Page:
MCN: Now fully restored to a quintet status you will be heading out on the road for an extensive run of dates through mid-June that will celebrate "50 Heavy Metal Years" of which you have been a part of the organization for a little more than 20 percent of the band's total history. Can you summarize your experience a bit in one of commercial metal's best loved acts? Has it met all your expectations and been everything you hoped it would be?

Richie: You know, I've always said from day one that I was shocked how inclusive the experience has been.

You can imagine some bands where there might be one or two people that control everything and its their way or the highway. Since I joined the band, I've always been asked, as we all have, for opinions, ideas and input into set lists, song arrangements, ideas for clothing, production et cetera so it's just been an incredibly inclusive family atmosphere that I think makes the band more united and stronger as a unit.

Being given that much trust and input just makes you give 1000% back to the band and the fans that put them there for 50 years and really makes a tight knit unit with everyone pulling together.

MCN: Speaking of controversy, for decades fans who thought of the Judas Priest twin-guitar approach were able to cite the names Tipton and Downing as the creators of the band's signature sound. But, Glenn is mostly retired now and K.K. left the group in a flurry of acrimony opening the door for you to join the group. This fact comes up in a lot of interviews and you have made your feelings known on the subject. But, would you say the topic falls along the lines as "there's no such thing as bad press" as this line of reporting keeps the band on the front page and in the news?

Richie: In the short term I would tend to agree with that statement, however over time, and here we are talking over a decade now, I think it does start to have a detrimental effect on any band.

When people mention Judas Priest now there perhaps is a negative connotation because of the negative press that's been perpetuated over the last decade or so.

I think it can definitely hurt the band over time if it's perceived like that and although the comments seem to come from 'defending one's corner', I think ultimately it can definitely do more harm than good.

MCN: Can you tell us a few of your favorite guitar inspirations from both inside and outside the Heavy Metal genre?

Richie: I have many guitar inspirations from both rock and metal and outside too.

The 5 main ones have always been:

- Michael Schenker
- James Hetfield
- Dave Murray
- Zakk Wylde
- Jimi Hendrix

But there are countless influences.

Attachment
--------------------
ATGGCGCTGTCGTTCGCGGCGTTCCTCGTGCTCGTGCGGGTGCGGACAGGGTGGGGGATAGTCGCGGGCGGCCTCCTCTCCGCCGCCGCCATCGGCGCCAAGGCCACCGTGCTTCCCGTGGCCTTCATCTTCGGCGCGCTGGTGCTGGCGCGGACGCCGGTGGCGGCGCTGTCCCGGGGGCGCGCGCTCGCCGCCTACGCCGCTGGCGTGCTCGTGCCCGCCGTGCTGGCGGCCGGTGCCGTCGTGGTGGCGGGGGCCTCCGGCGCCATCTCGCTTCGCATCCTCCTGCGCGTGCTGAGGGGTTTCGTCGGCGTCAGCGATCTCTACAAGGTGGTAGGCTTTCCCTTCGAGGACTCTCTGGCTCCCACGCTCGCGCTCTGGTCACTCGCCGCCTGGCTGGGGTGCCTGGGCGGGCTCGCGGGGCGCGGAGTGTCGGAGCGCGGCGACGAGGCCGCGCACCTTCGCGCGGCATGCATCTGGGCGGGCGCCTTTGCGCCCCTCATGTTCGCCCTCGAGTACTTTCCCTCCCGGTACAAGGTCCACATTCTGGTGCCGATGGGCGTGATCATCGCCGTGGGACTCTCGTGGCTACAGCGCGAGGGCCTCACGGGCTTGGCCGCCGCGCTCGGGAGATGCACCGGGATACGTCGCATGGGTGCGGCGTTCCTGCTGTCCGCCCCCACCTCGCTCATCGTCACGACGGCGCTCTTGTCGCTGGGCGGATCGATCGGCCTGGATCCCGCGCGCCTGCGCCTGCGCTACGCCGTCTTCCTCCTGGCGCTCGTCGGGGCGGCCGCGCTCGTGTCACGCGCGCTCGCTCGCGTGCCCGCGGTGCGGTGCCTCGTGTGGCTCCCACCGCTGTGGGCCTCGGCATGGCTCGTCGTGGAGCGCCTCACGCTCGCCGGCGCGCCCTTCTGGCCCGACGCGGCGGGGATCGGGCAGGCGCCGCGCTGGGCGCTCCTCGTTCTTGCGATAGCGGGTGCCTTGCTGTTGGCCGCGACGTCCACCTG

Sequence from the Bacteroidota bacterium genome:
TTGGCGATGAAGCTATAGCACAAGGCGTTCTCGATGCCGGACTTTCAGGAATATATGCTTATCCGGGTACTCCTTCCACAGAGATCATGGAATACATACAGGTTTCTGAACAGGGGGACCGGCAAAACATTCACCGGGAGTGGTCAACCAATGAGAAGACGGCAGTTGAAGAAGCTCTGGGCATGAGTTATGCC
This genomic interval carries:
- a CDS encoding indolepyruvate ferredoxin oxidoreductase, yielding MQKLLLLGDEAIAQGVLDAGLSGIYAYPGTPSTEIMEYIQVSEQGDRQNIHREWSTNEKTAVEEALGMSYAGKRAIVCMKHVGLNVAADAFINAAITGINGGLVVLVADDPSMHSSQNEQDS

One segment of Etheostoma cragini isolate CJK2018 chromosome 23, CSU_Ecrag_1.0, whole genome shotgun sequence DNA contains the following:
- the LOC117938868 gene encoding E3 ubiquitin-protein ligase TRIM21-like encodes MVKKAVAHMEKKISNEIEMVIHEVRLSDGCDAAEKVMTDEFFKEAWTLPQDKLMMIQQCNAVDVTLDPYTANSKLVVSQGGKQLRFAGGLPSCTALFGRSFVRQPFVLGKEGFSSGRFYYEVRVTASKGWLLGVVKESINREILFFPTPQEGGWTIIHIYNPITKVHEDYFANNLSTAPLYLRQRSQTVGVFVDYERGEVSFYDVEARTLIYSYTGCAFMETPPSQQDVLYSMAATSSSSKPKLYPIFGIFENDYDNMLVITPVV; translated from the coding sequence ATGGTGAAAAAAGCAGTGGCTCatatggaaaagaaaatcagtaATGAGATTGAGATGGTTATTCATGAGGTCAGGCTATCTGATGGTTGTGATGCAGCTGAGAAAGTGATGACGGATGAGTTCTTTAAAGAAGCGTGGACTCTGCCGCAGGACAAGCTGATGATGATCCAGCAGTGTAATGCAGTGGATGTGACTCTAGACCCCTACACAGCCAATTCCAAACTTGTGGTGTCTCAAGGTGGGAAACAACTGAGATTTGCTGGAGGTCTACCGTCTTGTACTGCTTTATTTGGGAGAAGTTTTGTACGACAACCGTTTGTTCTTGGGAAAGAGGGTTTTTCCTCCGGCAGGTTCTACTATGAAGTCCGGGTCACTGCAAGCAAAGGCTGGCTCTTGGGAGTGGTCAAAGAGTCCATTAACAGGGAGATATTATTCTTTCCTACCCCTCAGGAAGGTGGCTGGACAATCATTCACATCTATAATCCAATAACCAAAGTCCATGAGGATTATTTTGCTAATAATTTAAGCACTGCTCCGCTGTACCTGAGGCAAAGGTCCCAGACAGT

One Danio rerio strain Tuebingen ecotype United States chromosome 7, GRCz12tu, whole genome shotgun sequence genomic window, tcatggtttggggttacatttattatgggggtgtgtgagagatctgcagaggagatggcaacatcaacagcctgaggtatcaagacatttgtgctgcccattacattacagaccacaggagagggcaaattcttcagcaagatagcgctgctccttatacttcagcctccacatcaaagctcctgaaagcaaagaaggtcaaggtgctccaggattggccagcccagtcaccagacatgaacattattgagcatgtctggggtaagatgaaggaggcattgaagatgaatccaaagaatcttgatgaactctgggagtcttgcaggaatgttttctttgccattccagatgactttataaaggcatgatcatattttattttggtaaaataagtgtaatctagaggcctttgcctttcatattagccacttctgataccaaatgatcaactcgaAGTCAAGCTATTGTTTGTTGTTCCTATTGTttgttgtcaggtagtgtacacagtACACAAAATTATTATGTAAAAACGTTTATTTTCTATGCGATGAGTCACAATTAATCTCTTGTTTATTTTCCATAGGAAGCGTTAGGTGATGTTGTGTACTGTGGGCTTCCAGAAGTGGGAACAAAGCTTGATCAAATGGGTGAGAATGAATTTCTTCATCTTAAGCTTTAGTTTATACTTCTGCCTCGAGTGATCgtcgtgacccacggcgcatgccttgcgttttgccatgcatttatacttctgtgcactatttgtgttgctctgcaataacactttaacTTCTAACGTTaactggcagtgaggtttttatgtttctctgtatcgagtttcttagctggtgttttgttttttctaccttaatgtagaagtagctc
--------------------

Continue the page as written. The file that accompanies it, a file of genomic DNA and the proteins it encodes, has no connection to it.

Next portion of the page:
Obviously the Priest lads, Brian May, David Gilmour, Gary Moore and Scott Gorham. I'm a huge Blackmore fan, Eddie Van Halen, Dimebag, Tony Iommi.... The list goes on!

MCN: Late last year it was announced the you needed to undergo major emergency heart surgery resulting in the postponement of the Nashville date. How are you feeling now? Did the knowledge that the mighty Priest was due to get back out there to deliver metal mayhem to their loyal legion of fans help you in your recovery and preparation for the road?

Richie: Well, we are a few dates in to the rescheduled dates right now and I'm feeling great so far. We talked about rescheduling these dates based on when I was going to be fit and able to do them, and my surgeons were more than happy with my progress to let me proceed with them.

It definitely gave me something to aim for during my recovery. Knowing that those dates were scheduled really gave me something to fight for and the support and compassion that I received from the fans was overwhelming, and really inspired me to work hard and make sure that I was fit, healthy and ready to get back out there and deliver the goods. The guitar was also part of the healing process and really was medicinal as I was healing after the ordeal.

It was quite emotional to get back up on stage again after leaving it in such a traumatic fashion a few months ago. There were lots of feelings racing through me but once again, the fans were there with me and once I made it through the first show, I knew I was gonna be ok.

A huge thank you to them once again for being such an supportive legion of metal maniacs!!


Related Links: For more information on RICHIE FAULKNER and the other organizations mentioned please visit the following links - Richie Faulkner | Judas Priest | Nashville Municipal Auditorium